cea7faba22eb11e28a2e22000a1fbc67 7 290x385 Mia: For a year after giving birth, I lose my ambition

Mia at work

 

 

 

by MIA FREEDMAN

This week, someone referred to me as ambitious and I bristled. It was said neutrally and without rancour but it made me uncomfortable. Later, drilling down into why, I realised that whenever I hear that word used there’s a negative subtext to it. Wait, whenever I hear that word used about a woman. In a man, ambition is a virtue but  “She’s so ambitious” always piggy backs an implicit slur. It means she’s ruthless. She’s competitive. She’s calculating. She neglects her family.

Often, it’s simply code for ‘she’s a bitch’.

Ok yes, I’ve used it that way myself.

So am I ambitious? Yes, I guess I am. I love my work. I strive to succeed at it and I’ve always wanted to kick big career goals ever since I dreamed of being an editor aged 12.

But there have been blips.

For about 12 months after I have a baby, I lose my ambition entirely. Out it pops, along with the placenta. “I just want to spend the rest of my life at home folding teeny tiny socks” I once cooed to a girlfriend while lying on the floor gazing at my newborn daughter. “Can you believe how minuscule these things are? The size of thumbs! How do you even MAKE socks this small? Would there be a special machine?”

sb sock 290x385 Mia: For a year after giving birth, I lose my ambition

Teeny tiny Socks

At the time, this issue seemed fascinating to me.In those early days when I’m flooded with relief to be safely holding a healthy baby in my arms and before sleep deprivation turns me into a poltergeist, I am very mellow if slightly dull. Calm and dreamy. Totally focussed on my baby. Blissfully disinterested in the outside world. Endlessly grateful to my husband for providing his seed. In other words, totally unlike my normal self.

The first time it happened, after giving birth to my first child, I was taken by surprise as my career care factor plummeted to zero. Job? What job? Having sworn blind to my bemused boss that I’d need only a few weeks maternity leave, I was initially skeptical when she insisted I take four months. Really? But how would I survive without my job? How would my job survive about me?

And then I gave birth and fell madly in love. Game over. For a while anyway. Having worked full-time since I was 19, I delighted in the novelty of being home during the week and focussing on nothing more mentally taxing than trying to remember which boob I’d last fed on. Fortunately my mother – who’s always strived to combine work and family -reminded me there’s a big difference between being at home for a fixed period on maternity leave and being at home full stop, The End. “Don’t quit your job just yet, she urged me and thank heavens she did.

It’s like those people who holiday in Byron Bay and after a week start thinking about moving there permanently to open an organic juice bar. Holidays are different to real life. And so is maternity leave. Wait, can I please delete that analogy because maternity leave is NOT like a holiday. Apart from all that lying around the pool reading books while hot cabin boys bring you cocktails, maternity leave and holidays really have nothing else in common. Fact.

Look, for those who don’t wish to work after babies, I salute you but it was never my dream.

I love my work and even during pregnancy, I can never imagine being at home full-time. Then I hold a newborn in my arms and I become fixated with teeny tiny socks.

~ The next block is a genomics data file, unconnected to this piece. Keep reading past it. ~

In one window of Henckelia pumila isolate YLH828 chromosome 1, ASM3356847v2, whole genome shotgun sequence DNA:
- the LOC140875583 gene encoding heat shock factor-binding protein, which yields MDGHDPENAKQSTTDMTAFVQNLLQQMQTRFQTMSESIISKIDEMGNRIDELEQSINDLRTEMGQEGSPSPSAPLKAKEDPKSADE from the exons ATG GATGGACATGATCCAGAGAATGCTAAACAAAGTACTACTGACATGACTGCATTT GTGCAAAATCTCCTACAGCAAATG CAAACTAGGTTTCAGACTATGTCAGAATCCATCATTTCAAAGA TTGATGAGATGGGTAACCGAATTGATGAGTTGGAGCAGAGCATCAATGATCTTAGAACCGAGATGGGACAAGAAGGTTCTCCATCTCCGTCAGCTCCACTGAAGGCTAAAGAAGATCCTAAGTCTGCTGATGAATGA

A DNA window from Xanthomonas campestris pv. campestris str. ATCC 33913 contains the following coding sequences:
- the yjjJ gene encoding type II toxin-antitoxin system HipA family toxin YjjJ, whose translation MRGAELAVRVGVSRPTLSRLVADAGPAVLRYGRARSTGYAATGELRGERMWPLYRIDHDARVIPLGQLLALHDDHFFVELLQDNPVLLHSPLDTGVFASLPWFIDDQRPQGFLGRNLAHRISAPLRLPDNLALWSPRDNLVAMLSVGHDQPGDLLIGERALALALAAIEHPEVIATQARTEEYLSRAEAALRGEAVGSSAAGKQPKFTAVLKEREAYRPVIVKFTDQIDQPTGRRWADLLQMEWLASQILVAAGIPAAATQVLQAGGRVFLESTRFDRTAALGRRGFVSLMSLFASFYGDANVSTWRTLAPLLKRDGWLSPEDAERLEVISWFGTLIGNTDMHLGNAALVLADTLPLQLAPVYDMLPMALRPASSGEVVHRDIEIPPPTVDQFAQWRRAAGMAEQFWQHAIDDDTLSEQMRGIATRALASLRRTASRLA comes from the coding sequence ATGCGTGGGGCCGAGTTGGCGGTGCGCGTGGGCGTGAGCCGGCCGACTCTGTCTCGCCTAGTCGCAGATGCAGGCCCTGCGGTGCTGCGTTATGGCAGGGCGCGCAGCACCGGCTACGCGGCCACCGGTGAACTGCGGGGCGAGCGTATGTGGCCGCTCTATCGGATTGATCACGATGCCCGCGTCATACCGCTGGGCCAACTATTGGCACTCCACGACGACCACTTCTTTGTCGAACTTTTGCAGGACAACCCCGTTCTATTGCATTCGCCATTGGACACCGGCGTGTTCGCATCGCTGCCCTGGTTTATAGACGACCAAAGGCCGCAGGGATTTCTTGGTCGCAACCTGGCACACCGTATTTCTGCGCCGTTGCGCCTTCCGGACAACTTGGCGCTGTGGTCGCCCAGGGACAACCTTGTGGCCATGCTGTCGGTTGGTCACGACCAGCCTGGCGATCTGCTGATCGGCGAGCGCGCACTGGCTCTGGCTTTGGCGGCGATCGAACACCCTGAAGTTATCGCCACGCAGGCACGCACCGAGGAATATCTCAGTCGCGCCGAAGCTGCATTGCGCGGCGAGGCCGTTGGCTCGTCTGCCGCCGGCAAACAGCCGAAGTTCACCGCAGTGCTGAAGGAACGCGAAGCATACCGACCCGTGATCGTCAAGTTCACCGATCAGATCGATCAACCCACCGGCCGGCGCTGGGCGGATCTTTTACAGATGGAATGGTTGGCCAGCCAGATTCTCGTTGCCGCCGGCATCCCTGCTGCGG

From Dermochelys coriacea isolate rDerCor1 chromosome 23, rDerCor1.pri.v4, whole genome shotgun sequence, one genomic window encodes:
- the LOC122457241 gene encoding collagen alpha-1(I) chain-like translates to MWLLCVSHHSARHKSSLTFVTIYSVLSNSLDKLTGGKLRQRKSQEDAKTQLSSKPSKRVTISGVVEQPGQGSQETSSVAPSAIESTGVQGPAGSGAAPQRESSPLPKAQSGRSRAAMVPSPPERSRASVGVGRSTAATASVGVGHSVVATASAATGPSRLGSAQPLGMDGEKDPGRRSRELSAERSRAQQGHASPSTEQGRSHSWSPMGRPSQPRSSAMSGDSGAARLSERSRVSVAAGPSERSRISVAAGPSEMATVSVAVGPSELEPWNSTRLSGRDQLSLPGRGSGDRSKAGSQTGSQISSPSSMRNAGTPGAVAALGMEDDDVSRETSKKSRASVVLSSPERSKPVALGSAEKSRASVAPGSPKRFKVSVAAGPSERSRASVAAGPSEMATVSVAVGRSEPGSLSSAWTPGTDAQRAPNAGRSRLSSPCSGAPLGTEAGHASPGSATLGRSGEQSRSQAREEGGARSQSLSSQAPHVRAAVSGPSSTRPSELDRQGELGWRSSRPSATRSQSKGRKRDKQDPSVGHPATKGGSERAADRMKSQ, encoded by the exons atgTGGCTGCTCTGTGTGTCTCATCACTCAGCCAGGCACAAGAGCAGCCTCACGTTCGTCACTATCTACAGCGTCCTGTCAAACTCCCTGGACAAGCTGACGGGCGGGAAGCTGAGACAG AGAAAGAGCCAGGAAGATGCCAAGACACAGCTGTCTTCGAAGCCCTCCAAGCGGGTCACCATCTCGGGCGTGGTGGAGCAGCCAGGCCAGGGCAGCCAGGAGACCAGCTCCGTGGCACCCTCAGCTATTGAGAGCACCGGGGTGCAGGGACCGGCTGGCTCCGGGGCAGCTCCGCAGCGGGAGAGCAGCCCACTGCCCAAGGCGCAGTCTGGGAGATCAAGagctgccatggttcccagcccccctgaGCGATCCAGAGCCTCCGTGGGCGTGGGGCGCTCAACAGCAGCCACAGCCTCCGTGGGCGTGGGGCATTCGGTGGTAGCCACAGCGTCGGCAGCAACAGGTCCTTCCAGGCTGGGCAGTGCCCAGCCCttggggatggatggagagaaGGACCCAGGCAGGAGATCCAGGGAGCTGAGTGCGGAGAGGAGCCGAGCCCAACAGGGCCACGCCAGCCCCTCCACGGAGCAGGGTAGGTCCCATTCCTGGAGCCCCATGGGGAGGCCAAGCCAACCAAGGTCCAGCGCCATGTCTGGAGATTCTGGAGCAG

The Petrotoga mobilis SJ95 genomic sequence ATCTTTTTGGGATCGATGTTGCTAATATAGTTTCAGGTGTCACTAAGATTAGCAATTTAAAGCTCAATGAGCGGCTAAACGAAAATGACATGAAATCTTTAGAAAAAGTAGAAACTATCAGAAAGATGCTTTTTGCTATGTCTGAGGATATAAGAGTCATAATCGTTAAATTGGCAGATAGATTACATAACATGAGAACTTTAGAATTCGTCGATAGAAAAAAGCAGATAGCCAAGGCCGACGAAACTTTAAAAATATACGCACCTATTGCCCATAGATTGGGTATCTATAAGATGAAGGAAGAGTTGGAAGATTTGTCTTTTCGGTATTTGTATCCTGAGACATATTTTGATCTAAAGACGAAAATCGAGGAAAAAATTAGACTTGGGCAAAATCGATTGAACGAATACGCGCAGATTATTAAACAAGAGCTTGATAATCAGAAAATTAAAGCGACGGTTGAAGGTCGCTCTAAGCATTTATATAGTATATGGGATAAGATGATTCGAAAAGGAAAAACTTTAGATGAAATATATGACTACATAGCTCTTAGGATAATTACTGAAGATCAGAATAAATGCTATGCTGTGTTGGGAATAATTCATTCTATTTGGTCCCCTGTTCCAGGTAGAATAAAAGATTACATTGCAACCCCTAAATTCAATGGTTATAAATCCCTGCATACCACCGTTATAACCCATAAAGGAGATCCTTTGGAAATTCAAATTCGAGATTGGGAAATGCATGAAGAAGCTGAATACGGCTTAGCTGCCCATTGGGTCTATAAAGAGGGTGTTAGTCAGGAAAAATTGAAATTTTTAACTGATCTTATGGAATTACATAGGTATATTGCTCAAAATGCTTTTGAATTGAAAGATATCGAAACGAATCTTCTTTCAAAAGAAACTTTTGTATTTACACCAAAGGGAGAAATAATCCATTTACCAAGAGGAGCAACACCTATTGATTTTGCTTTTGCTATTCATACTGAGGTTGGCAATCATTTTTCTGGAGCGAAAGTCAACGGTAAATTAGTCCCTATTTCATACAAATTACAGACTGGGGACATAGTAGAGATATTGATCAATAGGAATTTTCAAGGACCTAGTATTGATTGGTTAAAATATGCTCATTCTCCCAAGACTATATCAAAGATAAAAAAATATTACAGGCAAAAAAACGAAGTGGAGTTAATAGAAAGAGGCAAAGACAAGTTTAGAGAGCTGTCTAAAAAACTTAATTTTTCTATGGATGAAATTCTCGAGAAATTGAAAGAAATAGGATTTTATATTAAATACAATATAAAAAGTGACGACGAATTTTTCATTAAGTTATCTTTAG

After experiencing this three time now, I’ve accepted it’s stupid for me to make any big decisions about work (or life) until my baby is around one.

The problem with this of course is that almost as soon as you announce your pregnancy, people start asking “what are you going to do about work?”

Hello, impossible question. Because who knows really. It’s impossible to predict how you’ll feel in those early months. Some women are surprised by the gravitational pull of a baby while others discover they’re not cut out to be home alone with an infant day after month after year. Then there are those whose babies have unexpected health needs or whose lives suffer other types of unexpected turmoil, throwing their careful plans to the wind.

In just one generation, there’s been a social revolution around when women return to work after having kids.

In the 80s, most mothers waited five years after having a baby before going back to work. In the nineties, this dropped to three years. And this decade it’s been one year. According to a recent report in The Australian: “Almost half of all mothers in two-parent families are back at work before their youngest child turns one, completing a social revolution than has seen the dividing line between home and career disappear in less than a generation.”

Social researchers point to two main reasons for the change: higher real estate prices mean two incomes are required to support a household. And more women are better educated and actually WANT to work.

I guess you might call them…..ambitious.

When did you or do you intend to return to work after giving birth? Would you call yourself ambitious?



Comment Guidelines: Imagine you’re at a dinner party. Different opinions are welcome but keep it respectful or the host will show you the door. We have zero tolerance for any abuse of our writers, our editorial team or other commenters. You can read a more detailed outline of our commenting guidelines HERE.

And if you’re offensive, you’ll be blacklisted and all your comments will go directly to spam. Remember what Fonzie was like? Cool. That’s how we’re going to be – cool. Have fun and thanks for adding to the conversation.

Important note for those wishing to comment anonymously: If you wish to remain anonymous, please simply use 'Anonymous' or 'Guest' as your user name and type in guest@mamamia.com.au as the email.